October 9, 2002
(Tourism, Culture and Recreation)

Stewardship agreements to be signed for conservation of
limestone barrens habitat and species at risk

Julie Bettney, Minister of Tourism, Culture and Recreation, today announced the signing of three stewardship agreements in the Town of Flower’s Cove on the province’s Great Northern Peninsula. These agreements are a part of the Limestone Barrens Stewardship Program, which is funded through the Government of Canada’s Habitat Stewardship Program for Species at Risk, and create partnerships between the province and the Town of Flower’s Cove, Straits Elementary School and individual residents of the Flower’s Cove area.

The plant life of the limestone barrens contributes greatly to the biodiversity of the province. The Strait of Belle Isle Ecoregion on the Great Northern Peninsula fosters a significant number of rare or unique species, including Long’s Braya (designated ‘endangered’ by the Committee on the Status of Endangered Wildlife in Canada) and Fernald’s Braya (designated as ‘threatened’). In 1997 a recovery team was established to develop a plan to protect and conserve these species.

"Newfoundland and Labrador is home to an unusual number and variety of rare or unique plants," said Minister Bettney. "Government is committed to protecting and conserving them. We passed the Endangered Species Act to help do just that, and we will continue to work on good environmental stewardship with other government and community partners. The stewardship agreements we are signing today show our ongoing commitment."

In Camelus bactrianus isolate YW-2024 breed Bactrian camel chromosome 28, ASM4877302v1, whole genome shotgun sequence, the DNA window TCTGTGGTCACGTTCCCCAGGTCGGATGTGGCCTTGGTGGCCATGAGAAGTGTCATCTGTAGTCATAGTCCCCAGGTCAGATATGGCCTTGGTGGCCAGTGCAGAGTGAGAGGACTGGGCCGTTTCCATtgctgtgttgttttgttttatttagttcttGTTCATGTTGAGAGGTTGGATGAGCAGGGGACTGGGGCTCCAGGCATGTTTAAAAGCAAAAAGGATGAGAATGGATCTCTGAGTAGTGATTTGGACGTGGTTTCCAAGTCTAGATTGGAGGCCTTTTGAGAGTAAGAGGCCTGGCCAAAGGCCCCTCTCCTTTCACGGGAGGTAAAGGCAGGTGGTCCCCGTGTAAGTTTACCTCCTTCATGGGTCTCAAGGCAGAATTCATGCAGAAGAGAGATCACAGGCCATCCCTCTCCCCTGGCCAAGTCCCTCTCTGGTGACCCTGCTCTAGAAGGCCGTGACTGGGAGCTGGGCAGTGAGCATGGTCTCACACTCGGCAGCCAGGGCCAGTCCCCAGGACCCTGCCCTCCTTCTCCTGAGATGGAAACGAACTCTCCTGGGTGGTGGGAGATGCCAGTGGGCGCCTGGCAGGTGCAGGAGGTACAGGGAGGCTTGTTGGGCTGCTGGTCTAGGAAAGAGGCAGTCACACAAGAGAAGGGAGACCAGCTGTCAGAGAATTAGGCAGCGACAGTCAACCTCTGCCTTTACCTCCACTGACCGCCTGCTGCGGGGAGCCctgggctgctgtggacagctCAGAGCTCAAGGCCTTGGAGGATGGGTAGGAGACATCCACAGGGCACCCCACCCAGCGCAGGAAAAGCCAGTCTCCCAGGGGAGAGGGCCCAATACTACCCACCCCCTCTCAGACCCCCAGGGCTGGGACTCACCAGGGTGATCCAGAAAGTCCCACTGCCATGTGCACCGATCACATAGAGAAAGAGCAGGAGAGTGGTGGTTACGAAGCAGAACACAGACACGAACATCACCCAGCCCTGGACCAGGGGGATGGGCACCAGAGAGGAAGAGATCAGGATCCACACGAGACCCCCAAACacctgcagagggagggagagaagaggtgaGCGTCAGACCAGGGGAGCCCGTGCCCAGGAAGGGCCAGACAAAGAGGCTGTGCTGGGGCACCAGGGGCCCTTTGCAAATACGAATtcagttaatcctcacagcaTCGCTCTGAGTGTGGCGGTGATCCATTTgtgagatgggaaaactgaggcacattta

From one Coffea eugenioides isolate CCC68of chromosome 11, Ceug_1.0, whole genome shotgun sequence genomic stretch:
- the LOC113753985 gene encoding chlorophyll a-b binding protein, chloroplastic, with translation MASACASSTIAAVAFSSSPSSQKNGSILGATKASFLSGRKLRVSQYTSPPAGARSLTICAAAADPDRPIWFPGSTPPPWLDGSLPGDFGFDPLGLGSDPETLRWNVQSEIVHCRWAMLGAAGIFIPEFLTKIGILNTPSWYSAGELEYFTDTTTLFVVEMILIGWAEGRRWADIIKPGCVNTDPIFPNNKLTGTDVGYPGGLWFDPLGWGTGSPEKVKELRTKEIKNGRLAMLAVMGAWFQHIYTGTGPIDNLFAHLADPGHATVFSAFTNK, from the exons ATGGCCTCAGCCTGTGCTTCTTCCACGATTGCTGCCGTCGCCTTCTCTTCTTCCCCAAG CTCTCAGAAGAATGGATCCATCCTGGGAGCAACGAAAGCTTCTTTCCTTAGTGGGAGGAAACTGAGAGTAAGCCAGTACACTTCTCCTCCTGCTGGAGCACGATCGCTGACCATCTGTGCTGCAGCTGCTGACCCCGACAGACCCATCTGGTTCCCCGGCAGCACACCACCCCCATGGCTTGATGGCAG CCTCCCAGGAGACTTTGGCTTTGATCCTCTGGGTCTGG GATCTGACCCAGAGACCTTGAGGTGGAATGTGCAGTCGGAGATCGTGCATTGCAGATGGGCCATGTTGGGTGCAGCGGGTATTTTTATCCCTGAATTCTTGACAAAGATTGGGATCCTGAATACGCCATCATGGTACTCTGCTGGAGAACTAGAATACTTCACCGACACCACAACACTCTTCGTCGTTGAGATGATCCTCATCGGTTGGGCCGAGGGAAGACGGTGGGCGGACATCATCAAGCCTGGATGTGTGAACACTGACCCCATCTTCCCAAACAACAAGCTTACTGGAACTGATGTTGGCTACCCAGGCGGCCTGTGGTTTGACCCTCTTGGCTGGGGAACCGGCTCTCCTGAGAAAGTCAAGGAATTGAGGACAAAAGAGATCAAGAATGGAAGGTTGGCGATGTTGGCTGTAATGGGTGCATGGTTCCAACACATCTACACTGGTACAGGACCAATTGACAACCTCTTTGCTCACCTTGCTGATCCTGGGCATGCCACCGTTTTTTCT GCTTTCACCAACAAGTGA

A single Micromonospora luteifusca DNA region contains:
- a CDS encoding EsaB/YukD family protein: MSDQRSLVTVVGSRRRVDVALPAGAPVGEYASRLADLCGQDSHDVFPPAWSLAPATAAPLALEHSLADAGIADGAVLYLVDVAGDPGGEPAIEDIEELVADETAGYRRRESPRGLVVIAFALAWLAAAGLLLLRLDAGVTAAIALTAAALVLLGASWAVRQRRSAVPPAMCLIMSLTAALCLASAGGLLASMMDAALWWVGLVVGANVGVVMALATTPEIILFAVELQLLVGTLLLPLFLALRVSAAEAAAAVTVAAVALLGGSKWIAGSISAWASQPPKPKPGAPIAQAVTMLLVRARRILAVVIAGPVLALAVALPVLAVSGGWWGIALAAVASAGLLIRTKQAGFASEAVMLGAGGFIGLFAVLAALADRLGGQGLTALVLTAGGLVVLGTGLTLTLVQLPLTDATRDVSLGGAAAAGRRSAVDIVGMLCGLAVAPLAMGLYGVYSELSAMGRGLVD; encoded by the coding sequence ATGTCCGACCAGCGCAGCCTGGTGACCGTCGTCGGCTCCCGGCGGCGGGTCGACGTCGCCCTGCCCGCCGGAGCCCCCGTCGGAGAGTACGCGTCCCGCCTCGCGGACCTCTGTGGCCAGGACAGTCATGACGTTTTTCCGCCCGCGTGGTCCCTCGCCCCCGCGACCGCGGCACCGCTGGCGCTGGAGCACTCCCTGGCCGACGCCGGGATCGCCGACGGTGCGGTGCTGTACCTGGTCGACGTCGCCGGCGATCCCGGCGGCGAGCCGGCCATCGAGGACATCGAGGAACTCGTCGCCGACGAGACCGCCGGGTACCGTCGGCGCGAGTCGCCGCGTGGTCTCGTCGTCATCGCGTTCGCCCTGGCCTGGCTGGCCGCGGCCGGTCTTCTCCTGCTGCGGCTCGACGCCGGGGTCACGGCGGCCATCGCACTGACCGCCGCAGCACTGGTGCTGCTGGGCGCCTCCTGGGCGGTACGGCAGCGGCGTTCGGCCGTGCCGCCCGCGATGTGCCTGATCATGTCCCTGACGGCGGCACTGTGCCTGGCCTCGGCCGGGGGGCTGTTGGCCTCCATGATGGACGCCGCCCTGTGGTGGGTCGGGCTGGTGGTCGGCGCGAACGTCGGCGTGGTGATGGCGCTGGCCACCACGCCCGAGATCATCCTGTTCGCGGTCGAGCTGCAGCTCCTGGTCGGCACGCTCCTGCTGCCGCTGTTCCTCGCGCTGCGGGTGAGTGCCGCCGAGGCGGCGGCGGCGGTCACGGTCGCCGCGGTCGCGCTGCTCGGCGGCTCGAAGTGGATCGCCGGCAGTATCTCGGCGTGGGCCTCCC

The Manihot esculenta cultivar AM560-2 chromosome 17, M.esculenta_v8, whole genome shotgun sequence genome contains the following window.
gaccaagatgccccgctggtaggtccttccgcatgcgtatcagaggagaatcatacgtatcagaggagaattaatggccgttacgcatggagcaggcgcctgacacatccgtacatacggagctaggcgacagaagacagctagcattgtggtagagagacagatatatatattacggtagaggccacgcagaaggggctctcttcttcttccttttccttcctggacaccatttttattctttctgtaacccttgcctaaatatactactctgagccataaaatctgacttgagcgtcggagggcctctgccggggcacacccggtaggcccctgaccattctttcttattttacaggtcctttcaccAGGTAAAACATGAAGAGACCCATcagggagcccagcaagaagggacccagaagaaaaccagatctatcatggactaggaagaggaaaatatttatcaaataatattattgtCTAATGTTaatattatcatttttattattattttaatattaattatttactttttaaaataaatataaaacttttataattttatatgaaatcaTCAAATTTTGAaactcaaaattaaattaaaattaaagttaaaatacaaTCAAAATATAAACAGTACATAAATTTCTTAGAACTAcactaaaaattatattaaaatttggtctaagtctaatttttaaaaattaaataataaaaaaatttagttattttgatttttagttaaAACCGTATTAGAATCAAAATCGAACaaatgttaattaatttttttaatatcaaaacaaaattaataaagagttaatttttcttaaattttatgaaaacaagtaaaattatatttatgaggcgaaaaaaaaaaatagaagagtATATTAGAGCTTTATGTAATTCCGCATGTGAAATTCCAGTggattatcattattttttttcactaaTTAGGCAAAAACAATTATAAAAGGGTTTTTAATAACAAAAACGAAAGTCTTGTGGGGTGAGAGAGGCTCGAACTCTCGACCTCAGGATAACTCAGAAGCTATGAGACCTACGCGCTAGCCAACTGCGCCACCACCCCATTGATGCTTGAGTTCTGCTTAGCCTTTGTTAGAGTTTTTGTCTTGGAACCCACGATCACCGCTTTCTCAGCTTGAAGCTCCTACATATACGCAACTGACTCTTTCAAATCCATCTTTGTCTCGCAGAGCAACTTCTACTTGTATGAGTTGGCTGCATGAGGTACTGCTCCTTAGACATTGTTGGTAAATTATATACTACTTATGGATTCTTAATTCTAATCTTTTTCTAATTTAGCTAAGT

Government has participated actively in a very successful Municipal Wetland Stewardship Program, through involvement with the Eastern Habitat Joint Venture. The other primary partners in the joint venture are: Environment Canada, Wildlife Habitat Canada, Ducks Unlimited Canada and the Nature Conservancy of Canada.

For the past three years the Town of Flower’s Cove has partnered with the Braya Recovery Team in sponsoring a Conservation Corps Green Team that has directed efforts to promote stewardship throughout Flower’s Cove and the adjacent communities in order to help protect and conserve their piece of the Strait of Belle Isle Ecoregion. The town’s agreement identifies a significant limestone barrens habitat within its jurisdiction and commits to participation in and support for conservation efforts.

Straits Elementary School is party to the second agreement, which reinforces their support for good environmental stewardship. The school, located in Flower’s Cove, is the centre of education for children from adjacent communities. Straits Elementary staff are taking advantage of this unique opportunity to teach their students about the limestone barrens and species at risk, using examples in their own back yards.

These examples would include Long’s braya and Fernald’s braya, which exist only in a very few locations. In some instances the endangered Long’s Braya is located on or near private property, making support by the landowner essential to conservation. Two of these landowners, Ren and Madeline White, are signing a stewardship agreement that demonstrates their commitment to actively promote conservation.

"Recovering species now at risk and preventing species from becoming at risk is everyone’s responsibility," said Minister Bettney. "These stewardship agreements with the residents, school community and municipal government of Flower’s Cove are excellent examples of cooperative stewardship and will help ensure that our wealth of plant life and their habitats are there to be appreciated by future generations."

Media contact: Vanessa Colman-Sadd, Communications, (709) 729-0857.

2002 10 09                                        1:05 p.m.

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